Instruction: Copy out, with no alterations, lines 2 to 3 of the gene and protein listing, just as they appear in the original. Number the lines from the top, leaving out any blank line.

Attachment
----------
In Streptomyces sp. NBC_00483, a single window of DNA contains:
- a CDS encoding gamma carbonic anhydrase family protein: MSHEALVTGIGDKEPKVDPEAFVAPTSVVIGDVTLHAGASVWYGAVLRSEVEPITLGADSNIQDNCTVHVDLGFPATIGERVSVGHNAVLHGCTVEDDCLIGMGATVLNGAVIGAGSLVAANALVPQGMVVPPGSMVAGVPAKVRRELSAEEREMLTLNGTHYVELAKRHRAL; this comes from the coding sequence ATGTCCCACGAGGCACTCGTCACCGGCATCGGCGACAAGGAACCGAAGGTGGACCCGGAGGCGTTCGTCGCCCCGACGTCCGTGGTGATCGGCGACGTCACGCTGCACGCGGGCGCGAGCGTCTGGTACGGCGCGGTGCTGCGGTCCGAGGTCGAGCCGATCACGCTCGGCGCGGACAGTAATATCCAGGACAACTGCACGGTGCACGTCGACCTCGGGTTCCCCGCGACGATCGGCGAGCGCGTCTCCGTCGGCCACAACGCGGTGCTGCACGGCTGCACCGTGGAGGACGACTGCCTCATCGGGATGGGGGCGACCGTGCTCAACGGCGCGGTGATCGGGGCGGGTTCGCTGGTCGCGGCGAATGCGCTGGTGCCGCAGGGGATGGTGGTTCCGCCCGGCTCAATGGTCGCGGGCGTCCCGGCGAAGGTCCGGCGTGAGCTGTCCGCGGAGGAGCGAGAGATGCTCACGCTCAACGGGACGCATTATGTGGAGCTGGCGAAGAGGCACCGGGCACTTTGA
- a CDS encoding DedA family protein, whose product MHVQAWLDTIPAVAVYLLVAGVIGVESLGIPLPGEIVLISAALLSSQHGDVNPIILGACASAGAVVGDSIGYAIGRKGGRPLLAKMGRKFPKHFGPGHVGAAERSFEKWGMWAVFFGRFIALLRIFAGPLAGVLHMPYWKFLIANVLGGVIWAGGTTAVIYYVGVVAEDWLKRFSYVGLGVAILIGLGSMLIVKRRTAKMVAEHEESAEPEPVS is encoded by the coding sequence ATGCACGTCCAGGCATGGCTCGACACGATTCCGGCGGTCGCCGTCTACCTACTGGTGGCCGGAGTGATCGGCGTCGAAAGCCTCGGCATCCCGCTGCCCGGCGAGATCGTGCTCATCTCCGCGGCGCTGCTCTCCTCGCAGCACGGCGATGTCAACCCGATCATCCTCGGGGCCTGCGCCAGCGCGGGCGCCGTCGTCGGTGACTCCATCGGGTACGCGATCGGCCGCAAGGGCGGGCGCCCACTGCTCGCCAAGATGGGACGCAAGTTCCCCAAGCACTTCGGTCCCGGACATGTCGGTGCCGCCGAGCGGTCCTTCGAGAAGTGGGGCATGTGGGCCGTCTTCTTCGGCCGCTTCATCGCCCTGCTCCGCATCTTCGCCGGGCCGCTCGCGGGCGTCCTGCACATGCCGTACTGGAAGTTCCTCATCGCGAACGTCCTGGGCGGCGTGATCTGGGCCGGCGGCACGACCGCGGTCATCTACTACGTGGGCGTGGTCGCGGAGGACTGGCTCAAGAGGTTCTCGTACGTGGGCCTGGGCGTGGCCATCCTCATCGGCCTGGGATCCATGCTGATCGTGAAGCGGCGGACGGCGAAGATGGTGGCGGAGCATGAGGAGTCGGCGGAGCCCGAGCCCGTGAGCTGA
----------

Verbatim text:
- a CDS encoding gamma carbonic anhydrase family protein: MSHEALVTGIGDKEPKVDPEAFVAPTSVVIGDVTLHAGASVWYGAVLRSEVEPITLGADSNIQDNCTVHVDLGFPATIGERVSVGHNAVLHGCTVEDDCLIGMGATVLNGAVIGAGSLVAANALVPQGMVVPPGSMVAGVPAKVRRELSAEEREMLTLNGTHYVELAKRHRAL; this comes from the coding sequence ATGTCCCACGAGGCACTCGTCACCGGCATCGGCGACAAGGAACCGAAGGTGGACCCGGAGGCGTTCGTCGCCCCGACGTCCGTGGTGATCGGCGACGTCACGCTGCACGCGGGCGCGAGCGTCTGGTACGGCGCGGTGCTGCGGTCCGAGGTCGAGCCGATCACGCTCGGCGCGGACAGTAATATCCAGGACAACTGCACGGTGCACGTCGACCTCGGGTTCCCCGCGACGATCGGCGAGCGCGTCTCCGTCGGCCACAACGCGGTGCTGCACGGCTGCACCGTGGAGGACGACTGCCTCATCGGGATGGGGGCGACCGTGCTCAACGGCGCGGTGATCGGGGCGGGTTCGCTGGTCGCGGCGAATGCGCTGGTGCCGCAGGGGATGGTGGTTCCGCCCGGCTCAATGGTCGCGGGCGTCCCGGCGAAGGTCCGGCGTGAGCTGTCCGCGGAGGAGCGAGAGATGCTCACGCTCAACGGGACGCATTATGTGGAGCTGGCGAAGAGGCACCGGGCACTTTGA
- a CDS encoding DedA family protein, whose product MHVQAWLDTIPAVAVYLLVAGVIGVESLGIPLPGEIVLISAALLSSQHGDVNPIILGACASAGAVVGDSIGYAIGRKGGRPLLAKMGRKFPKHFGPGHVGAAERSFEKWGMWAVFFGRFIALLRIFAGPLAGVLHMPYWKFLIANVLGGVIWAGGTTAVIYYVGVVAEDWLKRFSYVGLGVAILIGLGSMLIVKRRTAKMVAEHEESAEPEPVS is encoded by the coding sequence ATGCACGTCCAGGCATGGCTCGACACGATTCCGGCGGTCGCCGTCTACCTACTGGTGGCCGGAGTGATCGGCGTCGAAAGCCTCGGCATCCCGCTGCCCGGCGAGATCGTGCTCATCTCCGCGGCGCTGCTCTCCTCGCAGCACGGCGATGTCAACCCGATCATCCTCGGGGCCTGCGCCAGCGCGGGCGCCGTCGTCGGTGACTCCATCGGGTACGCGATCGGCCGCAAGGGCGGGCGCCCACTGCTCGCCAAGATGGGACGCAAGTTCCCCAAGCACTTCGGTCCCGGACATGTCGGTGCCGCCGAGCGGTCCTTCGAGAAGTGGGGCATGTGGGCCGTCTTCTTCGGCCGCTTCATCGCCCTGCTCCGCATCTTCGCCGGGCCGCTCGCGGGCGTCCTGCACATGCCGTACTGGAAGTTCCTCATCGCGAACGTCCTGGGCGGCGTGATCTGGGCCGGCGGCACGACCGCGGTCATCTACTACGTGGGCGTGGTCGCGGAGGACTGGCTCAAGAGGTTCTCGTACGTGGGCCTGGGCGTGGCCATCCTCATCGGCCTGGGATCCATGCTGATCGTGAAGCGGCGGACGGCGAAGATGGTGGCGGAGCATGAGGAGTCGGCGGAGCCCGAGCCCGTGAGCTGA